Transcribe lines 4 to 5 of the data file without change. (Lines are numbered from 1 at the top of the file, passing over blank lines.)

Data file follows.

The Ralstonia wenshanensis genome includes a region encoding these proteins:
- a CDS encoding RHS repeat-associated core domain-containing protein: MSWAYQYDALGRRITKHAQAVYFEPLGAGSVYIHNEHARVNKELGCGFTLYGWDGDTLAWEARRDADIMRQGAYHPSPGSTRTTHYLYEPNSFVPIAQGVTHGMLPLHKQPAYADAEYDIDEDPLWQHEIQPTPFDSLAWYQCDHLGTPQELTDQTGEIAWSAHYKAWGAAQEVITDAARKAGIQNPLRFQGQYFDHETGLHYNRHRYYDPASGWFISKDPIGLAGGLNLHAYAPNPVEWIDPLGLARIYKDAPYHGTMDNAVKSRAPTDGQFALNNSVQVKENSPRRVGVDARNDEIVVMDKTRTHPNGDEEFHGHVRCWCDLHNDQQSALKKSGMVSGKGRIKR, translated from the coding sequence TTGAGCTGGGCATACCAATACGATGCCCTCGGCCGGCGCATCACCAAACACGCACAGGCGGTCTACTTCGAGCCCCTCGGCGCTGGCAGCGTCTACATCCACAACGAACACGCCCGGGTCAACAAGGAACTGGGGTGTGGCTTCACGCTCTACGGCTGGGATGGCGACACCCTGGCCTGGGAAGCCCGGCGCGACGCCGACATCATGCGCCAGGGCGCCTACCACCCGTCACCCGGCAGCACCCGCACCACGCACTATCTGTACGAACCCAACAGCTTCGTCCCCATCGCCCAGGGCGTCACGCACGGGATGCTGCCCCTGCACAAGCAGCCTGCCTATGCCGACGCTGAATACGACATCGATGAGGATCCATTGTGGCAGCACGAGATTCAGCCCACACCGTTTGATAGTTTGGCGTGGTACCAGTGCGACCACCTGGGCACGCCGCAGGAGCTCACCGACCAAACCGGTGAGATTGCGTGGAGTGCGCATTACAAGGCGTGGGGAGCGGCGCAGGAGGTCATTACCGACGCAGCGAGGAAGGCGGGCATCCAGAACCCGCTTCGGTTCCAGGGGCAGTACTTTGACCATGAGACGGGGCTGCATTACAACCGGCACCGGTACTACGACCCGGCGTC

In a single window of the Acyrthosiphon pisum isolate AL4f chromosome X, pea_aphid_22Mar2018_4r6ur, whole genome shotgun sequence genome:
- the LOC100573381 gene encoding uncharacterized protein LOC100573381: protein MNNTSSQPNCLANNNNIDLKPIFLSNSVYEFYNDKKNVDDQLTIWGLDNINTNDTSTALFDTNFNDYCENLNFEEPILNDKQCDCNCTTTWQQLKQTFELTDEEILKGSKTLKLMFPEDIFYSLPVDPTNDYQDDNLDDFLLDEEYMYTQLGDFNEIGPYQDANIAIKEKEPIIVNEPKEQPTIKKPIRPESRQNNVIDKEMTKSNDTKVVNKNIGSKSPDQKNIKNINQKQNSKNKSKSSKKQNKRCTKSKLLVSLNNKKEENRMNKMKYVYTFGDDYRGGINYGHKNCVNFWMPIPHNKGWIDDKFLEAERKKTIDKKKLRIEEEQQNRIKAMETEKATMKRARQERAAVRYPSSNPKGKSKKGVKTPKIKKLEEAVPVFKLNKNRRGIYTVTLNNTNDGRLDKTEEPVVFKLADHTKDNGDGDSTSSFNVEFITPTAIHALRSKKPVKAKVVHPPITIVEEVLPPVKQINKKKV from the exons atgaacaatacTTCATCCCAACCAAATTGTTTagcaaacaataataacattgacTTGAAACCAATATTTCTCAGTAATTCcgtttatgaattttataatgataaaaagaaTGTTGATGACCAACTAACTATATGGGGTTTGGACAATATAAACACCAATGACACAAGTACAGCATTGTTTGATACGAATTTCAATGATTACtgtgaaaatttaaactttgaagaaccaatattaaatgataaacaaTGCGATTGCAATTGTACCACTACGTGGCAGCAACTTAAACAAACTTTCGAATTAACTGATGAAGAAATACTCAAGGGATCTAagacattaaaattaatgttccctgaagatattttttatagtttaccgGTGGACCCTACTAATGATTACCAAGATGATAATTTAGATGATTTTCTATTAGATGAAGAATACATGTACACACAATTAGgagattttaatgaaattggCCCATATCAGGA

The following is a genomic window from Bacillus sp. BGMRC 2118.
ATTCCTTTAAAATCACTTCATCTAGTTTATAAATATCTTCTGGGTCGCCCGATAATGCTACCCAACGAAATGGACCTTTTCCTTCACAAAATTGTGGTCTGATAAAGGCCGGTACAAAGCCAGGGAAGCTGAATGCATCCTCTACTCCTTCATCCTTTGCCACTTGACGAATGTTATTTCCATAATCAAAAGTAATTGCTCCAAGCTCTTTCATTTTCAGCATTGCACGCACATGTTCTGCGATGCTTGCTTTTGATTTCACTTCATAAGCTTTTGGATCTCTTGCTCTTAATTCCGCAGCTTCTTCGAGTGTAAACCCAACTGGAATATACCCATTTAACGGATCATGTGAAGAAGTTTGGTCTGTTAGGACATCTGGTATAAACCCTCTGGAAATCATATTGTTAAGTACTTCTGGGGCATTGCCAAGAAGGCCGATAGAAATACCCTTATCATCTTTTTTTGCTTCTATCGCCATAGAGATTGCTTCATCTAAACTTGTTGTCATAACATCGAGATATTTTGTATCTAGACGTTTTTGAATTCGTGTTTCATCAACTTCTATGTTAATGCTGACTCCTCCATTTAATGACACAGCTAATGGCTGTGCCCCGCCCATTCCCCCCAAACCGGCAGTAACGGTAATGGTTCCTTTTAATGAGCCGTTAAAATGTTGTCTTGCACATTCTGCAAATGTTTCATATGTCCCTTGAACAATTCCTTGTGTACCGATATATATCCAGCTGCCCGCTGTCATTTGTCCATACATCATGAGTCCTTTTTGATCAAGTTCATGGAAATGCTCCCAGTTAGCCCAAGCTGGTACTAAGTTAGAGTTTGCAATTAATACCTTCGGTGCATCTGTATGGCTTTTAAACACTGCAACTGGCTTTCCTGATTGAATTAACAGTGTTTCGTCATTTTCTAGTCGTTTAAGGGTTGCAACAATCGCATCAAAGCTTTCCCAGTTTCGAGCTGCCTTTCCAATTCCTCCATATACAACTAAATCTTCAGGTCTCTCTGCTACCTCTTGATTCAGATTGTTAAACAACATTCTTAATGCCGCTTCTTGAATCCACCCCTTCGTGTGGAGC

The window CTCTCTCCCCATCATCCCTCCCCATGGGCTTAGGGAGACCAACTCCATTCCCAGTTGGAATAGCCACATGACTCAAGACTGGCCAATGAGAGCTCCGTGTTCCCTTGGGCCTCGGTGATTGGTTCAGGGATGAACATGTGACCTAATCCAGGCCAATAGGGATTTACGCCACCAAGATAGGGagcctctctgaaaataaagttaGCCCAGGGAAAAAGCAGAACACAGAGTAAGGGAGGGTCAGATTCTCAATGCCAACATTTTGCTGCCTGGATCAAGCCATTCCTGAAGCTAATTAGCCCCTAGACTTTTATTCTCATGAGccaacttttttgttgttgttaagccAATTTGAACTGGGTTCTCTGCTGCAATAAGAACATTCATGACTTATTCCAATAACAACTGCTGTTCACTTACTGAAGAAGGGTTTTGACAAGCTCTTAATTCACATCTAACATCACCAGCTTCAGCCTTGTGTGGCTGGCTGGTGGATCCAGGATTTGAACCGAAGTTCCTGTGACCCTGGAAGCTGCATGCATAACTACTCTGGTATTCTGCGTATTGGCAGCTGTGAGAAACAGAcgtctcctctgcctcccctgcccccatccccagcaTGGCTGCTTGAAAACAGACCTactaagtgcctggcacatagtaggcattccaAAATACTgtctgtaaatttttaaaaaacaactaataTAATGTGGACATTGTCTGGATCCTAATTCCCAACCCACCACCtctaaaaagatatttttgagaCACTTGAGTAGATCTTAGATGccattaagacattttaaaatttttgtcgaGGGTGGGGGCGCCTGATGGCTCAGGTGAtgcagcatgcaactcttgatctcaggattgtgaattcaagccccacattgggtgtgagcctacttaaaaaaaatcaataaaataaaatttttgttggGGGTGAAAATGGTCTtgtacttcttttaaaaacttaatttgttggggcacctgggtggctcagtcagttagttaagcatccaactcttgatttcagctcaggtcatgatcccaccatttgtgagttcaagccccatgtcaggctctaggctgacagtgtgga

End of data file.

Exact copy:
- the LOC100573381 gene encoding uncharacterized protein LOC100573381: protein MNNTSSQPNCLANNNNIDLKPIFLSNSVYEFYNDKKNVDDQLTIWGLDNINTNDTSTALFDTNFNDYCENLNFEEPILNDKQCDCNCTTTWQQLKQTFELTDEEILKGSKTLKLMFPEDIFYSLPVDPTNDYQDDNLDDFLLDEEYMYTQLGDFNEIGPYQDANIAIKEKEPIIVNEPKEQPTIKKPIRPESRQNNVIDKEMTKSNDTKVVNKNIGSKSPDQKNIKNINQKQNSKNKSKSSKKQNKRCTKSKLLVSLNNKKEENRMNKMKYVYTFGDDYRGGINYGHKNCVNFWMPIPHNKGWIDDKFLEAERKKTIDKKKLRIEEEQQNRIKAMETEKATMKRARQERAAVRYPSSNPKGKSKKGVKTPKIKKLEEAVPVFKLNKNRRGIYTVTLNNTNDGRLDKTEEPVVFKLADHTKDNGDGDSTSSFNVEFITPTAIHALRSKKPVKAKVVHPPITIVEEVLPPVKQINKKKV from the exons atgaacaatacTTCATCCCAACCAAATTGTTTagcaaacaataataacattgacTTGAAACCAATATTTCTCAGTAATTCcgtttatgaattttataatgataaaaagaaTGTTGATGACCAACTAACTATATGGGGTTTGGACAATATAAACACCAATGACACAAGTACAGCATTGTTTGATACGAATTTCAATGATTACtgtgaaaatttaaactttgaagaaccaatattaaatgataaacaaTGCGATTGCAATTGTACCACTACGTGGCAGCAACTTAAACAAACTTTCGAATTAACTGATGAAGAAATACTCAAGGGATCTAagacattaaaattaatgttccctgaagatattttttatagtttaccgGTGGACCCTACTAATGATTACCAAGATGATAATTTAGATGATTTTCTATTAGATGAAGAATACATGTACACACAATTAGgagattttaatgaaattggCCCATATCAGGA

The following is a genomic window from Bacillus sp. BGMRC 2118.